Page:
These are a few of our favourite things...Mat Curtis

By Mat Curtis

Mat Curtis

While the screeching tyre sound of the slow car crash that is the impending and inevitable approach to my big five-o fills my every waking moment, I take pause to contemplate time and its place here at the Lloyd’s Register Foundation. We are the latest manifestation of an organisation that has been operating for over 257 years, founded in the year when George III was crowned. However, this young king was unaware of the future infamy of being the “Mad King George” or his reputation as the monarch who cared not that his empire was halved over night with the independence of the American colonies, which, were in turn, to surpass the United Kingdom as the dominant global super-power.

But this expanse of time is a mere blink in the primitive form of eye belonging to the aspect which has become my favourite thing. How does 257 years have a bearing on the Devonian marbles which date from about 419 – 358 million years ago? These marbles and the fossils that they contain form the elegant coverings for the floors, walls, pillars and decoration of 71 Fenchurch Street.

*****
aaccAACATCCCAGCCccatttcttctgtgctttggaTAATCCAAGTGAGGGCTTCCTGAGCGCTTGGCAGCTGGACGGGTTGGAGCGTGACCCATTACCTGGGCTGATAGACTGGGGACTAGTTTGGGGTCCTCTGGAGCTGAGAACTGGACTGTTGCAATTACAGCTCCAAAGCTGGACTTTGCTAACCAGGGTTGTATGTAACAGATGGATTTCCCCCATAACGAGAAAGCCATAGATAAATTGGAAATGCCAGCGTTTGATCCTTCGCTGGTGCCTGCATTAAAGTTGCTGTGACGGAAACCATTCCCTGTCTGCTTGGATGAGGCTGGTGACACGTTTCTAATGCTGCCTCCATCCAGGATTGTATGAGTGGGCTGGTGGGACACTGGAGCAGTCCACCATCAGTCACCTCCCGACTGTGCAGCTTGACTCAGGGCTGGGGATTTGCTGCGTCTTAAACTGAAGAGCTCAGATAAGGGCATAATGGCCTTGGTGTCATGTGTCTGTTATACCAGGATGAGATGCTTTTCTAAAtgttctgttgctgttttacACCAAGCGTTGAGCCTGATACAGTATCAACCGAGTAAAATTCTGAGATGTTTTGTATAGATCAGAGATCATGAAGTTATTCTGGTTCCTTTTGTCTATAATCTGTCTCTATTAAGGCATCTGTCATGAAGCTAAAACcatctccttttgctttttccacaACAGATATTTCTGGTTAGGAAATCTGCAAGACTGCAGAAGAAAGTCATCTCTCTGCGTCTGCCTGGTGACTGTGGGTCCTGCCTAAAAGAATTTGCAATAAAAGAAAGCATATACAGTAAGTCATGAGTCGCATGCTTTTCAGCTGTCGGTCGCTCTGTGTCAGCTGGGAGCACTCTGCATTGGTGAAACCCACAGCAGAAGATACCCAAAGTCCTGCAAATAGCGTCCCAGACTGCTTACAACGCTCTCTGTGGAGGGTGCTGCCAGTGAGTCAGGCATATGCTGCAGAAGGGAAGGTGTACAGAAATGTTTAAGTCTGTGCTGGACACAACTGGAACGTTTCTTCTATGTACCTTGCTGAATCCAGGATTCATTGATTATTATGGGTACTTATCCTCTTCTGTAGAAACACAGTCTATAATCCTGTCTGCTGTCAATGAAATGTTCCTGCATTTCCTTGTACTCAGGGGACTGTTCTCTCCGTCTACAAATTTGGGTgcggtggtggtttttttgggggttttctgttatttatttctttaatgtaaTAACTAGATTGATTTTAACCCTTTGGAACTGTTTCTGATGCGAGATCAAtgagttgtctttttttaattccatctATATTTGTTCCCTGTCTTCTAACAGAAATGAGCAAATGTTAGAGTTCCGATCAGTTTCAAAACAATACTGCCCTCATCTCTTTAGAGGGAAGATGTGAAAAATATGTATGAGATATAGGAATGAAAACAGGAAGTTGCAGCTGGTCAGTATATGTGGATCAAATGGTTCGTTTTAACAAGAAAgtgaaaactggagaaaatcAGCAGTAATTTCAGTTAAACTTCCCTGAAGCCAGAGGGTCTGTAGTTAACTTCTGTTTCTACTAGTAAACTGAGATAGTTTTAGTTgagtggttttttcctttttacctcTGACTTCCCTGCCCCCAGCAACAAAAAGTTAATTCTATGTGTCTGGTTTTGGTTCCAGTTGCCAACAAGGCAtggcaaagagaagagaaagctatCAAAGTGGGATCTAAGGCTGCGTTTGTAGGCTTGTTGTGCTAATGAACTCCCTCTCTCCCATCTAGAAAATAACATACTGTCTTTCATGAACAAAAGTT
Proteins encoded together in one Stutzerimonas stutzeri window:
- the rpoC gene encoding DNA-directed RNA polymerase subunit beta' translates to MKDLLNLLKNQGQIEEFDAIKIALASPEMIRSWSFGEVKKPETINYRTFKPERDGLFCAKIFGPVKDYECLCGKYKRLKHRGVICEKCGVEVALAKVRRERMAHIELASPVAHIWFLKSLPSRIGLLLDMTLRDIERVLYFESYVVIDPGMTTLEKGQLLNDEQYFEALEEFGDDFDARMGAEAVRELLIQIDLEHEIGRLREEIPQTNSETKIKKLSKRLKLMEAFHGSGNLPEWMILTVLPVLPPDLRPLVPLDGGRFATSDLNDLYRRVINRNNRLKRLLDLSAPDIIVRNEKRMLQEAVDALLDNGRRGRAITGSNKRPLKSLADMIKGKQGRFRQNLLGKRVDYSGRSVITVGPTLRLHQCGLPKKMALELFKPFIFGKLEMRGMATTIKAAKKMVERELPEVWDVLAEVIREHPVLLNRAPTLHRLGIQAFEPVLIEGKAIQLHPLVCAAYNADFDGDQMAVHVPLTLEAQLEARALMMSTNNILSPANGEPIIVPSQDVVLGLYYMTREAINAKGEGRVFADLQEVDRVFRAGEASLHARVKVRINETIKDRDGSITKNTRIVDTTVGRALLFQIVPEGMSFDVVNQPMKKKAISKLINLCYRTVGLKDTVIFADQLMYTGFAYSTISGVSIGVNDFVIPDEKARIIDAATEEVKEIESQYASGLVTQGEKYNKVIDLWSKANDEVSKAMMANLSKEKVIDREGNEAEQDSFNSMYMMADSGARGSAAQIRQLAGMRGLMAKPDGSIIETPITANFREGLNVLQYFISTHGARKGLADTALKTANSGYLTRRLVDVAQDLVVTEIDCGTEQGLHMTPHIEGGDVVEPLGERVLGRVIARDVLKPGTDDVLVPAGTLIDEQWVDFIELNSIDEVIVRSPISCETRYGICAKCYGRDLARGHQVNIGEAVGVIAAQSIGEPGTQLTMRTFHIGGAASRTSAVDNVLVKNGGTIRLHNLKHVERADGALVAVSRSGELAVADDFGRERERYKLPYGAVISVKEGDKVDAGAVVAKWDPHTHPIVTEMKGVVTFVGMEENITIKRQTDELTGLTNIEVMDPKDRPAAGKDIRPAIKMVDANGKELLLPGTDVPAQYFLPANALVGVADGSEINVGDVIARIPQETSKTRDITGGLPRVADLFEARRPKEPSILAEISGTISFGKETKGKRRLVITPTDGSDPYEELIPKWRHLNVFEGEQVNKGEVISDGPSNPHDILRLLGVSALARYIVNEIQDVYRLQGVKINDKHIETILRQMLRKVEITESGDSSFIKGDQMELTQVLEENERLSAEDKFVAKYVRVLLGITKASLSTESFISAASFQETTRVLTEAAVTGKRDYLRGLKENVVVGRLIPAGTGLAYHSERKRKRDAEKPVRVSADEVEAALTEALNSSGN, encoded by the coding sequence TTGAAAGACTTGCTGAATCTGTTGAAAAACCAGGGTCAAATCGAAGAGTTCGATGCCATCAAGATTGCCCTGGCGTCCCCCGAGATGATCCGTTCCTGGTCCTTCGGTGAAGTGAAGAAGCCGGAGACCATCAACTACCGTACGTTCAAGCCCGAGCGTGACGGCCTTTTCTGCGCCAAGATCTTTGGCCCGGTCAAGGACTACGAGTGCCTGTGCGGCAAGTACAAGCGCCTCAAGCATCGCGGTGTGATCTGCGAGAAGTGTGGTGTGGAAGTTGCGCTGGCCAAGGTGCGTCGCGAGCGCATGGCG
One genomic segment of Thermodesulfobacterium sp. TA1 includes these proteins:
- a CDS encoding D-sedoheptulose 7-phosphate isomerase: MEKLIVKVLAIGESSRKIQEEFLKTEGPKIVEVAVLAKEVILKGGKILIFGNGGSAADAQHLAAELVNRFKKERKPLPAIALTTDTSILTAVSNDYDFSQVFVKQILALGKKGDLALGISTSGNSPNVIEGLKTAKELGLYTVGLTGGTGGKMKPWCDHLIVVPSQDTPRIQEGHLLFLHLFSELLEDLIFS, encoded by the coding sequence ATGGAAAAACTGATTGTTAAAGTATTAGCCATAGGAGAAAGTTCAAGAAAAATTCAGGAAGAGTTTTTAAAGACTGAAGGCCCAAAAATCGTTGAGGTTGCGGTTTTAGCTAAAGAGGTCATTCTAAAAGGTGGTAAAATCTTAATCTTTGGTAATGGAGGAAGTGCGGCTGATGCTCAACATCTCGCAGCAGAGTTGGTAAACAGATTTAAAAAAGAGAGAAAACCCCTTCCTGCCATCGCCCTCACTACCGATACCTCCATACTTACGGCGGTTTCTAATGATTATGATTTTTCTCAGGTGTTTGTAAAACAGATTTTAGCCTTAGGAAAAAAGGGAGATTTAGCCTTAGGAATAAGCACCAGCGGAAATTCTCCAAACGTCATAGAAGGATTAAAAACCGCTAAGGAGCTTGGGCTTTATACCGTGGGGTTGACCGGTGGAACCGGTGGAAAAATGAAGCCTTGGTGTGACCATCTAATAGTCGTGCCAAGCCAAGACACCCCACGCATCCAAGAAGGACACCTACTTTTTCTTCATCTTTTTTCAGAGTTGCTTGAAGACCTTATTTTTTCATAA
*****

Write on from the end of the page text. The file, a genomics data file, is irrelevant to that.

Not just limited to the Devonian period (named after the county in South-West England where the ages of the rock formation was first discussed and then agreed) or to Devon itself, the marbles make up a rich tapestry of decoration and styles. They originate from Algeria – the evocatively named ‘Breche Sanguine’, Irish green from Connemara, Belgium black and Tuscan white marbles which contrast strongly on the entrance floor and are repeated on the first floor landing but this time punctuated with fossil-bearing red marble, possibly Jurassic, Rosso Ammonitico from Verona. However, the main attraction at this geological show is the domestic Devonian marbles.

Entrance Hall

The walls of the entrance hall, the stairwell and the first floor landing are clad in an ageless Grey Petitor that casts a neutral backdrop to the warm Red Ogwell pillars and darker grey Ashburton. They are clad from floor to ceiling in large tiled pieces forming an imperceptibly moving smoke-like backdrop in greys and light pinks. Though the entrance hall is quite minimal in features and its layout, the marbles add a movement and ornamentation to the flush surface that is only perceived by stopping a moment and joining the timelessness of this decorative marvel. I am hoping such words will be used to describe me when I reach my 358,000,000th the age of my favourite things!

An excerpt of this article appeared in the HEC monthly newsletter. To receive our newsletter, please sign up here.